// *** Credit to PPK from quirksmode.org for this block ***
    if(evt.target){spinner=evt.target;}
    else if (evt.srcElement){spinner=evt.srcElement;}
    if(spinner.nodeType==3){spinner=spinner.parentNode;}// defeat Safari bug
    var contentDiv=spinner.nextSibling;
    if(contentDiv.nodeType==3){contentDiv=contentDiv.nextSibling;}
    spin(contentDiv);
    //if(contentDiv.style.display=='none'){contentDiv.style.display='block';}else{contentDiv.style.display='none';}
    }//from: function spinClickEventHandler(evt){
    
    //spinClickEventHandler();
    //window.onload=spinClickEventHandler;
    //document.getElementsByName('spinnerLink').onclick=function(){spinClickEventHandler();}
    However when testing in FF and IE nothing occurs.
    Obviously I'm going wrong somewhere. Could I beg your help again please?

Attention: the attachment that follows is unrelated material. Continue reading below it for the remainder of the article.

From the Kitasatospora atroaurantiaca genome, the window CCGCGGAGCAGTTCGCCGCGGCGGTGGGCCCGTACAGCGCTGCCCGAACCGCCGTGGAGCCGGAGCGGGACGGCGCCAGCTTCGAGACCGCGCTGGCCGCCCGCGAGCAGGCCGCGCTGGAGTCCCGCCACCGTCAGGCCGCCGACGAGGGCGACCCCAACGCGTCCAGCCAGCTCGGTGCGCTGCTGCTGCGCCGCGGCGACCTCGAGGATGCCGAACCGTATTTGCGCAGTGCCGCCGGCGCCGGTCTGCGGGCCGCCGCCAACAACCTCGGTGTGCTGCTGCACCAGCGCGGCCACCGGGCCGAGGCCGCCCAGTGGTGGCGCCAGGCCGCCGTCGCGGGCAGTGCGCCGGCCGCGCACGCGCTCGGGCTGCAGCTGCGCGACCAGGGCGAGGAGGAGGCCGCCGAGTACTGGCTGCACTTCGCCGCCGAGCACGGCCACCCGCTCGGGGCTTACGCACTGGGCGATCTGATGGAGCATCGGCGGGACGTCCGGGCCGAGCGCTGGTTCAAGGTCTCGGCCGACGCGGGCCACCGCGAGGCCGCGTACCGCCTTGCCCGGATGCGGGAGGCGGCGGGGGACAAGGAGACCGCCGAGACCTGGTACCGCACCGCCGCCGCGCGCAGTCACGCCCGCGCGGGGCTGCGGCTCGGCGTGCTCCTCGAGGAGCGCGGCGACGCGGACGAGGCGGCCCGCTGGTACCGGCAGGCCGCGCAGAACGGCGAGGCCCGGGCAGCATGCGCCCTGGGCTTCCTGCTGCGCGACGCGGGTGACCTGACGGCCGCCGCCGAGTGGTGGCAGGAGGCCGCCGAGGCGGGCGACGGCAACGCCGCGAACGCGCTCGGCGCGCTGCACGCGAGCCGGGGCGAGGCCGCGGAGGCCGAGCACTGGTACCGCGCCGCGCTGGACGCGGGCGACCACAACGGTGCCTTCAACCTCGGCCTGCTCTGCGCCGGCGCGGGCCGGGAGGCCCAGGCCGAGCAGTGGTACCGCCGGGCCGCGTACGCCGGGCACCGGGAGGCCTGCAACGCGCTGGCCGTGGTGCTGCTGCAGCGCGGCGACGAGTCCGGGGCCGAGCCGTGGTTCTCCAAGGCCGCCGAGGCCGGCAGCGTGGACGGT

I've left my thoughts and attempts commented out with the code. Maybe I was close at some point.

    I've started reading at quirksmode, ther eis a lot there. I'll no doubt be a while. Thanks for the link.

    Matt
    Last edited by MattyUK; 06-29-2006 at 07:38 PM.

  • #4
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    basically to attach the handler you do element.onclick = spinClickEventHandler; instead of element.onclick = function(){spin();};

    Yes, you can reference objects directly. The event target is a reference to an HTMLElement, not it's ID. So because of that, we can make spin take an object instead of an ID and skip the whole getElementById part.

    I've been corrected about the getElementsByName thing. It is not standard for spans to have a name attribute. It will work if you don't worry about validation, but that can't be ensured for the future. Instead, you could getElementsByTagName and loop over them checking for their classNames, OR you could try this:

    Code:
    document.onclick = function(evt)
    {
      if (!evt)  // *** IE fix ***